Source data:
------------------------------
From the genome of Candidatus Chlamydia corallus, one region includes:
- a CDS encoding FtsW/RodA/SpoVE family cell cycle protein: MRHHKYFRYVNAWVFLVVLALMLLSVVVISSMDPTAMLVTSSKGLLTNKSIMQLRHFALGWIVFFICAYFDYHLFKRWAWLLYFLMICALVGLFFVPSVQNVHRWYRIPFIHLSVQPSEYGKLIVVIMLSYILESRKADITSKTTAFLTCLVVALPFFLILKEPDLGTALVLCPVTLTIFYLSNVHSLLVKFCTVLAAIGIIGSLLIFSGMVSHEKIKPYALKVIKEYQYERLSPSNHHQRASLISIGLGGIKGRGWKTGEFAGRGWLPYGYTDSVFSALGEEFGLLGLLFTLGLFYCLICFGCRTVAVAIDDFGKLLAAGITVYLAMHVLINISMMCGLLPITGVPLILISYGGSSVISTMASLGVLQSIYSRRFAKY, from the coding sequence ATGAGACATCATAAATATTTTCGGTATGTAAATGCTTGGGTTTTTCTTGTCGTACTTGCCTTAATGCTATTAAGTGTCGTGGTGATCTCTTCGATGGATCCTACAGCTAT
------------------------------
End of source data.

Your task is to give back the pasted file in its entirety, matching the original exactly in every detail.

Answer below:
From the genome of Candidatus Chlamydia corallus, one region includes:
- a CDS encoding FtsW/RodA/SpoVE family cell cycle protein: MRHHKYFRYVNAWVFLVVLALMLLSVVVISSMDPTAMLVTSSKGLLTNKSIMQLRHFALGWIVFFICAYFDYHLFKRWAWLLYFLMICALVGLFFVPSVQNVHRWYRIPFIHLSVQPSEYGKLIVVIMLSYILESRKADITSKTTAFLTCLVVALPFFLILKEPDLGTALVLCPVTLTIFYLSNVHSLLVKFCTVLAAIGIIGSLLIFSGMVSHEKIKPYALKVIKEYQYERLSPSNHHQRASLISIGLGGIKGRGWKTGEFAGRGWLPYGYTDSVFSALGEEFGLLGLLFTLGLFYCLICFGCRTVAVAIDDFGKLLAAGITVYLAMHVLINISMMCGLLPITGVPLILISYGGSSVISTMASLGVLQSIYSRRFAKY, from the coding sequence ATGAGACATCATAAATATTTTCGGTATGTAAATGCTTGGGTTTTTCTTGTCGTACTTGCCTTAATGCTATTAAGTGTCGTGGTGATCTCTTCGATGGATCCTACAGCTAT